A Mala is a string of beads used to count mantras (Sanskrit prayers) in sets of 108 repetitions. You can use mala beads to meditate and you can wear the mala to receive its healing and spiritual powers. While chanting and using a string of beads is used as a spiritual tool in virtually every cultural and religious tradition, there is a very specific technique on how to use yogic or Buddhist mala beads for meditation and spiritual activation. The following traditional techniques will give you the most effective and efficient results for using your mala beads.
Meditation using Mala Beads
The practice of chanting a mantra while using mala beads is called japa meditation. This style of meditation is used frequently in the yoga and Buddhist spiritual traditions. Japa meditation is generally performed while seated but can also be done standing and while walking. The mantra is repeated silently or aloud and can be repeated as slowly or as quickly as necessary to keep one’s attention focused. It is recommended to practice mantra meditation at least once per day. Meditating for at least 10 minutes will have the most benefits.
6 simple steps for mala bead meditation:
1. Find a comfortable yet well-aligned position for meditation. Traditionally mantra meditation is done seated on the floor. Cushions or folded blankets can be used under the sitting bones to keep the back comfortable. If seated in a chair have the feet flat on the floor and keep the spine straight–do not lean into the back of the chair if possible. Root down through the legs as you lift up through the crown of the head. Keep the shoulders relaxed and the heart open and lifted. The most common seated poses for meditation are Easy Pose, Accomplished Pose, Hero Pose, and Half Lotus Pose.
2. During japa meditation the eyes can be open with a soft gaze or the eyes can be gently closed. This helps bring your attention and focus inwards. Try to minimize all external distractions. A quiet, dimly lit room will be best for meditation.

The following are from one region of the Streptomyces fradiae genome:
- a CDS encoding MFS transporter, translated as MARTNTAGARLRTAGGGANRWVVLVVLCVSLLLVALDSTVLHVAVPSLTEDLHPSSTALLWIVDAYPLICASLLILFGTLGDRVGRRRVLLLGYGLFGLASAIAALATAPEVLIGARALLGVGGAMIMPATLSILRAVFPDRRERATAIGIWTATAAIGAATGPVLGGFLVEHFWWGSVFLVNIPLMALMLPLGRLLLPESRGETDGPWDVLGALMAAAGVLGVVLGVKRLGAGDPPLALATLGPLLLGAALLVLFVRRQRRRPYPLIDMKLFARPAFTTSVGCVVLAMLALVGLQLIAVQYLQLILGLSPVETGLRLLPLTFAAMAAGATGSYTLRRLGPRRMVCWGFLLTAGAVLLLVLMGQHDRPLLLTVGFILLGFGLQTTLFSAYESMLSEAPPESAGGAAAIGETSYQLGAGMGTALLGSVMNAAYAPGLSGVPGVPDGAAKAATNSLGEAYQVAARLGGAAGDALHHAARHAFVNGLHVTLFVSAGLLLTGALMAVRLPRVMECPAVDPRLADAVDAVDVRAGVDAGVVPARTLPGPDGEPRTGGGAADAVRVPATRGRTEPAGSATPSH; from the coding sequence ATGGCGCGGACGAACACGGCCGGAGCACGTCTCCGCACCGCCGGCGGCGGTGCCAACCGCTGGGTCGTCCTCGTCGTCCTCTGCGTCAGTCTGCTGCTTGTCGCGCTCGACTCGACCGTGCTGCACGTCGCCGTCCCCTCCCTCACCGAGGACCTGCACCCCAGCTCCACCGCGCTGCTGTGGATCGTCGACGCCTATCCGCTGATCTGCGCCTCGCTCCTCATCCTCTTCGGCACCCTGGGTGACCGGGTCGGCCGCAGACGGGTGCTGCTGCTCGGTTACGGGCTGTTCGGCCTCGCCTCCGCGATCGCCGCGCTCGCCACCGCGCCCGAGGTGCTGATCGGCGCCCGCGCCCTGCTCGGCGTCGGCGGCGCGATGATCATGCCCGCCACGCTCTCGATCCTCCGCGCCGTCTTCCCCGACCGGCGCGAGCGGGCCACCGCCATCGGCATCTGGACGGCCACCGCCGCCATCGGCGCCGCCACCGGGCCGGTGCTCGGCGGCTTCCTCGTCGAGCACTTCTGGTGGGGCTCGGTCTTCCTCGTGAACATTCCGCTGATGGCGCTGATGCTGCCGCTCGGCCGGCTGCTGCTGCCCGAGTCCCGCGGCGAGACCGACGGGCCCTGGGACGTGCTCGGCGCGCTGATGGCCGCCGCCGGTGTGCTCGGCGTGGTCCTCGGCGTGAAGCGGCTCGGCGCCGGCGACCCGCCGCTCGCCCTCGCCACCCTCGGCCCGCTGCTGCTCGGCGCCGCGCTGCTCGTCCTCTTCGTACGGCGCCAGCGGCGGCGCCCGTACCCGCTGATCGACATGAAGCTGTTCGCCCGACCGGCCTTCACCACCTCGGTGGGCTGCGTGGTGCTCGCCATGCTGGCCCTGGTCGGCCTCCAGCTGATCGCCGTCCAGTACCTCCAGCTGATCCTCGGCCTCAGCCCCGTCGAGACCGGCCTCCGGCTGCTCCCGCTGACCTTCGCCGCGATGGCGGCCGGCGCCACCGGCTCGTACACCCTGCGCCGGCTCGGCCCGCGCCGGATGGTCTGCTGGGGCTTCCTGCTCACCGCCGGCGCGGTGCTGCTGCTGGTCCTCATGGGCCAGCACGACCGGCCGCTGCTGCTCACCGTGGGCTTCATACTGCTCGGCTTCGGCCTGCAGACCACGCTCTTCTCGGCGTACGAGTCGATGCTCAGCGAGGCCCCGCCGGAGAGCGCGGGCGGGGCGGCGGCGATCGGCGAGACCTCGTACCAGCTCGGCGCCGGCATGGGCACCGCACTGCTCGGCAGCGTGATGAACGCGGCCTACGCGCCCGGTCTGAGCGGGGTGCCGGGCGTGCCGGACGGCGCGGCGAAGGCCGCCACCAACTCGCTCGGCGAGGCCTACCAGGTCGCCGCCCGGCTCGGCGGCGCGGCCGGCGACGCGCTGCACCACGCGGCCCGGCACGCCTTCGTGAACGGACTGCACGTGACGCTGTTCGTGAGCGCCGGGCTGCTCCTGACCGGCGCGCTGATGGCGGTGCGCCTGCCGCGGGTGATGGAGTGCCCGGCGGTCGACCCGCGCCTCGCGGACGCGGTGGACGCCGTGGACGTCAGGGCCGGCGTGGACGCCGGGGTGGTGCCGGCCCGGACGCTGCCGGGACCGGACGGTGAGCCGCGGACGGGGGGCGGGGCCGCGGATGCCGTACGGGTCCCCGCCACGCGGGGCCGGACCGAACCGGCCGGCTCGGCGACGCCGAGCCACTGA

3. The breath should be slow, deep and relaxed. Breath slowly in and out through your nose. Use diaphragmatic breathing during meditation–feel your belly expand outwards with each inhalation and contract with the exhalation.
4. Hold your mala in your right hand (in India the left hand is considered impure) and use your thumb to “count” each mantra by touching the bead during the recitation of the mantra. On each recitation lightly pull the bead towards you as you complete the mantra to moving to the next bead. The index finger is extended away from the hand and should not touch the mala or be used for counting. The large meru (mountain) or guru (teacher) bead should not be counted or touched by the thumb. It is used as the marker for the starting and ending point of the recitation.
5. Continue by pulling the beads with each mantra until you end at the meru and have completed 108 repetitions. (If you have a wrist mala of 27 beads you will need to repeat this 3 more times.) You can continue with the practice chanting multiples of 108 mantras.